The Black Death had no mercy on its victims Getty Images: eter Macdiarmid / Staff
STIRLING, SCOTLAND - JUNE 28: A man dresses as a plague doctor at the Bannockburn Live event on June 28, 2014 in Stirling, Scotland. The 700th anniversary of the historic battle that saw the outnumbered Scots conquer the English led by Edward II in the First War of Scottish Independence. (Photo by Peter Macdiarmid/Getty Images)

The bubonic plague, also know as the Black Death, was a bacterial infection that hit Europe in the 14th century.

Victims of the bubonic plague would develop flu-like symptoms. If the sick were not properly treated right away, death would most likely occur within 10 days. An estimated 75 million people were killed by the Black Death.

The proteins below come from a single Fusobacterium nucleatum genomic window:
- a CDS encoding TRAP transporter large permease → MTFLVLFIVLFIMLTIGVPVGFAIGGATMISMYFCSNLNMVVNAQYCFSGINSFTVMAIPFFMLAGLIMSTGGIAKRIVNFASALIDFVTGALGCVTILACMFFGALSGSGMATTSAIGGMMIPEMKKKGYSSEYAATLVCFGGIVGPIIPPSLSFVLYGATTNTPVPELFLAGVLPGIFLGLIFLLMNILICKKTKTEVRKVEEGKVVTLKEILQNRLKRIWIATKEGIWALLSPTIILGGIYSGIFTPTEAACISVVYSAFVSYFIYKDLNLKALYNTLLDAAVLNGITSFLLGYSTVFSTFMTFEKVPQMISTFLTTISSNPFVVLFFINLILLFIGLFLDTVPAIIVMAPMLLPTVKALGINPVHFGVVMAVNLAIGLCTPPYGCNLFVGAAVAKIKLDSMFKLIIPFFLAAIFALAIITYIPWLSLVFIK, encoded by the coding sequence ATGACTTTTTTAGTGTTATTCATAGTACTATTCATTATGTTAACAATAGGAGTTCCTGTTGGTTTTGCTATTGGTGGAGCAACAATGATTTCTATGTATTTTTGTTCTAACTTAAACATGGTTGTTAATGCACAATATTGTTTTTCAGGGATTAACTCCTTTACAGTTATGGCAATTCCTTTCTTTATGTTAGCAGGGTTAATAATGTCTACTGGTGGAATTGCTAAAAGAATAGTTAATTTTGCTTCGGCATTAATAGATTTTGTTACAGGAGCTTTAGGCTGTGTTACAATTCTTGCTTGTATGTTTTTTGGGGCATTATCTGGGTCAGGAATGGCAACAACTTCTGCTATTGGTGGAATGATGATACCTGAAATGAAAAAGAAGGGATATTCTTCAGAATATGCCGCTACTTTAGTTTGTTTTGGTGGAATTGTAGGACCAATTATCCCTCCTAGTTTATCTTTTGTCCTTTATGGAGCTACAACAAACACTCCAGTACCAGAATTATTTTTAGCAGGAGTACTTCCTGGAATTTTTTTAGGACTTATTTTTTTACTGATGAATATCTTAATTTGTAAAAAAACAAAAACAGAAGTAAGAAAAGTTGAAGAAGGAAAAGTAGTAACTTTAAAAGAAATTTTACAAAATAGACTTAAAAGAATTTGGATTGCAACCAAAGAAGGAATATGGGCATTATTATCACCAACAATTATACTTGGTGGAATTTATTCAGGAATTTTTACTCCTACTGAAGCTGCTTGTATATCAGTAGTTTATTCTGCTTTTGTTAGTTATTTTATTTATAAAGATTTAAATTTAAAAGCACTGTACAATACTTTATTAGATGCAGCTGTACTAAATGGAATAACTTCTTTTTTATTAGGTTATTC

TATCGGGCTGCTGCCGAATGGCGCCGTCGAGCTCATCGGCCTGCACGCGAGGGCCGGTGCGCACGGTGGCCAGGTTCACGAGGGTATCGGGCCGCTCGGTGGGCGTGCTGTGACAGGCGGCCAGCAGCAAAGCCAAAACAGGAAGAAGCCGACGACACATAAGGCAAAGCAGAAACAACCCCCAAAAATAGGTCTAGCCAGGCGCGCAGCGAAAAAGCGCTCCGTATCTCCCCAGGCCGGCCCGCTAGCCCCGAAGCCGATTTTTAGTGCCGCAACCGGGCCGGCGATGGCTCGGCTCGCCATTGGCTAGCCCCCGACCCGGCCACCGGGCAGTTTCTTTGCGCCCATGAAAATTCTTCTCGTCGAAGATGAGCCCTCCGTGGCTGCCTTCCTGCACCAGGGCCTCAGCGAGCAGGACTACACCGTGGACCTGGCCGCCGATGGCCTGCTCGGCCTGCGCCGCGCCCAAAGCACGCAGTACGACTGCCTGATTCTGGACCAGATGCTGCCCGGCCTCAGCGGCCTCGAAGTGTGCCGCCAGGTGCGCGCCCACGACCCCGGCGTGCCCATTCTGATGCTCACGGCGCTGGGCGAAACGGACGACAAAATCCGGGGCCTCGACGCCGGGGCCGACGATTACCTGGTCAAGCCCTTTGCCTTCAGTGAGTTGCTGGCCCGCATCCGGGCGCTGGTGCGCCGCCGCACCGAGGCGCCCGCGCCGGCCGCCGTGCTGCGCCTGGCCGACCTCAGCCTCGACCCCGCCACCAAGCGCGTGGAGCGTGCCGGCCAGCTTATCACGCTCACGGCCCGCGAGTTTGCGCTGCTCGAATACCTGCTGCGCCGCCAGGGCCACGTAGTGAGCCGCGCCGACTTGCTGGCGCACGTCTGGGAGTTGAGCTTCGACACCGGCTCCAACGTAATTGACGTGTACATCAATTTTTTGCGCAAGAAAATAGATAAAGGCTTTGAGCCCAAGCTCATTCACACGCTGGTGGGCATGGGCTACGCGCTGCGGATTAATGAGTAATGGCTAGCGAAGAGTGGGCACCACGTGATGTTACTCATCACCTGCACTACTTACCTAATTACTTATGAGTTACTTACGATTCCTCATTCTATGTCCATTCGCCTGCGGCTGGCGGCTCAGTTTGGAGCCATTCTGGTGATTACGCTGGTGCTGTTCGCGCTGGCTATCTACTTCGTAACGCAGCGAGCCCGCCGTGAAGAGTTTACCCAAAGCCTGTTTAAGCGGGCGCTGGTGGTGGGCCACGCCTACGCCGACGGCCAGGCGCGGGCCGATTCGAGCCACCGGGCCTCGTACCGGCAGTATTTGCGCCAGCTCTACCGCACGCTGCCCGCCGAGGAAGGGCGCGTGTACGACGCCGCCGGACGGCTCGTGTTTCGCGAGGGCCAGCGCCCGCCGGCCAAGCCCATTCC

Initially, people thought the bubonic plague was caused through contact with cats and dogs. In reality, the culprits were rats and fleas.

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Plague doctors took extreme measures to avoid being sick. They would wear leather hats, gloves and boots, and beaks stuffed with herbs.

Their attire was pretty spooky, which was intentional. The doctors hoped their frightening attire would scare away the evil spirits.

Kaitlyn Winey About the author:
Kaitlyn Winey is an associate videographer/editor for Rare. Follow her on Twitter @TheWineyWrapUp.
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